It has been brought to my attention that I have been slow in posting as of late. Yes, that's entirely true. It's been a bit busy around here, and preparing for PCS is exhausting. Add in a nice bout of intestinal flu, and I just haven't had the time or energy to write. That said, I have plenty to write about, not least of which my wonderful visit to Dubai a few weekends back!
I took a long weekend to visit Dubai, my first time to a Gulf country other than Saudi Arabia. I have heard many, many things about Dubai, both good and bad, and I went into it with few expectations other than an enjoyable adventure. All things said, I really loved Dubai and had a wonderful time. It was an expensive city but a great change for a few days.
Wednesday morning I flew to Dubai on Emirates' new low-cost carrier, flyDubai. It was a perfectly pleasant if no-frills flight, marred only by the effects of the wind on landing. At one point while turning on approach, we dropped a few hundred feet in a sudden wind gust, sending things flying and everyone gripping their seats. We landed without further incident, and I sped through immigration and baggage claim. One of the things I absolutely loved about Dubai was the orderliness of the taxis - all the cars are clean and smoke-free, and they use meters and have fair and transparent fares with no haggling. I found all the drivers I used to be consummate professionals. Plus, they all used seat belts, which wins big points in my book!
I stayed at the Crowne Plaza at Festival City, a bit away from the downtown areas but still close enough. I love the CP brand and have never been disappointed by one of their hotels. Bonus - it was attached to the Intercontinental with a great spa as well as the mall at Festival City. I had an awesome room, perfectly appointed and with a predictably comfortable bed and functional bathroom. One of the other reasons I chose this hotel was the Belgian Beer Cafe in the lobby - I adore me some mussels. So I had a nice lunch of mussels and wild mushrooms and Belgian frites before a quick rest.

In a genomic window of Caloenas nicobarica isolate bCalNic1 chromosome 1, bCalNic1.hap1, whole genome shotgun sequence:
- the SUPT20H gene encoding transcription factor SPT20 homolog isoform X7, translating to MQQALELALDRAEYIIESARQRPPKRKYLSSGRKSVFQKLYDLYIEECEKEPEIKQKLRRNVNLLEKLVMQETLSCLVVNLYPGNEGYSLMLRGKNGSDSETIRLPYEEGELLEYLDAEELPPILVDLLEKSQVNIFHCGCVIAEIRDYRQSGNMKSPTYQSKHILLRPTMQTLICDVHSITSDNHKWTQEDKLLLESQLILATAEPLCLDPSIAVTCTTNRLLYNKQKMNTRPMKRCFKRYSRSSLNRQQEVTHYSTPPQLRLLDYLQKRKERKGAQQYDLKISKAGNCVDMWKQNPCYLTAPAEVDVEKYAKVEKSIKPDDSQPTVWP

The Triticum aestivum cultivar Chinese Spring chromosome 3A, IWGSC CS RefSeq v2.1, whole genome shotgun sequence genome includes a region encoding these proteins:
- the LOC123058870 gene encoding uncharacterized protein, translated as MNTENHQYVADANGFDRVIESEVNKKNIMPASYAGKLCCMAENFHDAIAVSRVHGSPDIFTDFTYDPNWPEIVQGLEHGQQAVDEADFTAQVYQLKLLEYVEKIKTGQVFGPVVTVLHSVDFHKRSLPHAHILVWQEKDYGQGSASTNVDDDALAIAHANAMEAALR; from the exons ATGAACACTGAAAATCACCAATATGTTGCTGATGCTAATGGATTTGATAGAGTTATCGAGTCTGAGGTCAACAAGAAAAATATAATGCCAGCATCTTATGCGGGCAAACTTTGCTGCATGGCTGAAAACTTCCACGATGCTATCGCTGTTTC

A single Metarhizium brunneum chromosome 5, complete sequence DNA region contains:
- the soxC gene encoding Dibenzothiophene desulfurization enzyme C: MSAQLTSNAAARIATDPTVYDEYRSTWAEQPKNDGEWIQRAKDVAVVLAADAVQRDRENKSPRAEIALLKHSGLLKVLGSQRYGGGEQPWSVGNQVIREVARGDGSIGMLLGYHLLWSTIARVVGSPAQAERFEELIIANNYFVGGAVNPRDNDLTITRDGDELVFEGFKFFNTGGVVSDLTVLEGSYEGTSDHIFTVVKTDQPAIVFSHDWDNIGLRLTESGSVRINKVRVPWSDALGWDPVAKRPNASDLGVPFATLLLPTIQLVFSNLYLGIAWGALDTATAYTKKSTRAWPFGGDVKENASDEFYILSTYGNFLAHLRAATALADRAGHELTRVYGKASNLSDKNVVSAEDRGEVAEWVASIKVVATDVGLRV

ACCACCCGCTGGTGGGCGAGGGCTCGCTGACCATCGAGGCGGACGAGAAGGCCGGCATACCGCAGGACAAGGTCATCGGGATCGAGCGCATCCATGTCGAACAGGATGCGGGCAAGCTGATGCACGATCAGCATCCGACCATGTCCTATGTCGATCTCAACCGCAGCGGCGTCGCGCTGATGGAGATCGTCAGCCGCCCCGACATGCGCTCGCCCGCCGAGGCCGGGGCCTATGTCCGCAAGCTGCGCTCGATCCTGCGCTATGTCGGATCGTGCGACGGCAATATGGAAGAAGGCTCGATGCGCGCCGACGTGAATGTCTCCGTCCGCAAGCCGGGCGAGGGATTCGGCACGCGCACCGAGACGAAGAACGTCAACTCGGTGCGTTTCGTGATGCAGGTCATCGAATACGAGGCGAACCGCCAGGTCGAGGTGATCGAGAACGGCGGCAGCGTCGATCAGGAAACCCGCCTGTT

Then I headed out for my desert sundowner adventure! I have spent a lot of time in deserts and adore the dunes, the wildlife, and the Bedouin hospitality. So while this crowded adventure was a bit too touristy for my liking, I enjoyed the unique aspects of the experience. We set out in a plush LandCruiser, five Australians and me, as we drove out of Dubai, affording me some of my first glimpses of the skyline.
After about 45 minutes of driving we entered the Dubai Desert Conservation Reserve (DDCR), a large tract of land set aside for conservation efforts. Only a few tour companies are allowed to enter the reserve. We stopped at the entrance to deflate the tires to better assist with dune driving. We drove a bit farther in, glimpsing our first gazelles and an Arabian oryx. Our first stop was what I was most interested in - a falconry demonstration. I was not disappointed.
We trekked about a few hundred yards through soft sand to a comfortable ampitheater. It was punishingly hot in the afternoon sun, and Thunder the falcon was especially affected. The falconer, a South African, told us about Thunder, a year-old peregrine falcon, and pointed out some important features of the trade - his heavy protective glove, her hood, and her electronic tracker, among others. Then it was time for a short flight.